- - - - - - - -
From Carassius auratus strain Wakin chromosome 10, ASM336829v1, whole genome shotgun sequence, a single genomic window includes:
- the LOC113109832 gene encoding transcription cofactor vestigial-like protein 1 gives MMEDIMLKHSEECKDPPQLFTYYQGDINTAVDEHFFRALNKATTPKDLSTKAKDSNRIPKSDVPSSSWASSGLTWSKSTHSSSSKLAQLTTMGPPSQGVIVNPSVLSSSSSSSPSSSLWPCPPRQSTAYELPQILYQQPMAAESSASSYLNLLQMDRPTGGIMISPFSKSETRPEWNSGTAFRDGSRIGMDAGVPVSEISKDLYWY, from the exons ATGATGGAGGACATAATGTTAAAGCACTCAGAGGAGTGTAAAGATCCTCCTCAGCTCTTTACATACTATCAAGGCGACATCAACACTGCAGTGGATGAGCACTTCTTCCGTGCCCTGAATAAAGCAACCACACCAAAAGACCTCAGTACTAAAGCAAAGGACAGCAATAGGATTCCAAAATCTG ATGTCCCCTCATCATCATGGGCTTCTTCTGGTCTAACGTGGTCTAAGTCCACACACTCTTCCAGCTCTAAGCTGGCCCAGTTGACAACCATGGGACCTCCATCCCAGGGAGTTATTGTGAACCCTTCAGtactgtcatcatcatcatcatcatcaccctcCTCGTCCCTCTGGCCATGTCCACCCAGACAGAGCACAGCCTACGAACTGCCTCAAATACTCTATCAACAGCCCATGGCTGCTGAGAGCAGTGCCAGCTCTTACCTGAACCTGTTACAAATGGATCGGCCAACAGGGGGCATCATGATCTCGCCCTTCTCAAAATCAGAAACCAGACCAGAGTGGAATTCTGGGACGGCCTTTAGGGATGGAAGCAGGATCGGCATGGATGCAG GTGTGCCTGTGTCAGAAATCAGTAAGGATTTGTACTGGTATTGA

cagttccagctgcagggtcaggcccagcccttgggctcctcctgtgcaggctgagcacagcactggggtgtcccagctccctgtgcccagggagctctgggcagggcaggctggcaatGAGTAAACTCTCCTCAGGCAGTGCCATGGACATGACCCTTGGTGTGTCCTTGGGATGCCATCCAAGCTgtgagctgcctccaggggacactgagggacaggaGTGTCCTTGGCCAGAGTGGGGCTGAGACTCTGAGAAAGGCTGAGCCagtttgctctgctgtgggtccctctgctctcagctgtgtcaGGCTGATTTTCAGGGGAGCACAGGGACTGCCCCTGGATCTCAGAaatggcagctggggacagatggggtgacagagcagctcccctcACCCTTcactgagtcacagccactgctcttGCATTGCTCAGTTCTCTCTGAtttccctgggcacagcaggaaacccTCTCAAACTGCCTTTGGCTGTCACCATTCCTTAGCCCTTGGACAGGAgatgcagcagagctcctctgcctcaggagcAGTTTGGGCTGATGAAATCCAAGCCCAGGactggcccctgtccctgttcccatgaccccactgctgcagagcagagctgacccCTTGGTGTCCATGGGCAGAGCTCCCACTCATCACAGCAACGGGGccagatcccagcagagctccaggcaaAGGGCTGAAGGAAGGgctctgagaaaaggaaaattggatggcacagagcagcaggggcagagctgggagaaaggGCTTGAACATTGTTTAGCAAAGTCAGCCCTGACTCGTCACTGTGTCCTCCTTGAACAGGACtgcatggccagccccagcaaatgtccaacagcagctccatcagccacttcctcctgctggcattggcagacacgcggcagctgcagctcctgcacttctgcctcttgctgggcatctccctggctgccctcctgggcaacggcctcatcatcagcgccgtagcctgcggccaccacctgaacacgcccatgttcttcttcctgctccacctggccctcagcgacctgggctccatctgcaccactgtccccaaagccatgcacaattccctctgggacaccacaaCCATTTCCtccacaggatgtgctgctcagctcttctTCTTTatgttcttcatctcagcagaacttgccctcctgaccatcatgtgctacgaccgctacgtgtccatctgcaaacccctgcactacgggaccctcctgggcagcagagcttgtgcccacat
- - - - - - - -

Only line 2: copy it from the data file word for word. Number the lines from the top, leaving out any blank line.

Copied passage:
- the LOC113109832 gene encoding transcription cofactor vestigial-like protein 1 gives MMEDIMLKHSEECKDPPQLFTYYQGDINTAVDEHFFRALNKATTPKDLSTKAKDSNRIPKSDVPSSSWASSGLTWSKSTHSSSSKLAQLTTMGPPSQGVIVNPSVLSSSSSSSPSSSLWPCPPRQSTAYELPQILYQQPMAAESSASSYLNLLQMDRPTGGIMISPFSKSETRPEWNSGTAFRDGSRIGMDAGVPVSEISKDLYWY, from the exons ATGATGGAGGACATAATGTTAAAGCACTCAGAGGAGTGTAAAGATCCTCCTCAGCTCTTTACATACTATCAAGGCGACATCAACACTGCAGTGGATGAGCACTTCTTCCGTGCCCTGAATAAAGCAACCACACCAAAAGACCTCAGTACTAAAGCAAAGGACAGCAATAGGATTCCAAAATCTG ATGTCCCCTCATCATCATGGGCTTCTTCTGGTCTAACGTGGTCTAAGTCCACACACTCTTCCAGCTCTAAGCTGGCCCAGTTGACAACCATGGGACCTCCATCCCAGGGAGTTATTGTGAACCCTTCAGtactgtcatcatcatcatcatcatcaccctcCTCGTCCCTCTGGCCATGTCCACCCAGACAGAGCACAGCCTACGAACTGCCTCAAATACTCTATCAACAGCCCATGGCTGCTGAGAGCAGTGCCAGCTCTTACCTGAACCTGTTACAAATGGATCGGCCAACAGGGGGCATCATGATCTCGCCCTTCTCAAAATCAGAAACCAGACCAGAGTGGAATTCTGGGACGGCCTTTAGGGATGGAAGCAGGATCGGCATGGATGCAG GTGTGCCTGTGTCAGAAATCAGTAAGGATTTGTACTGGTATTGA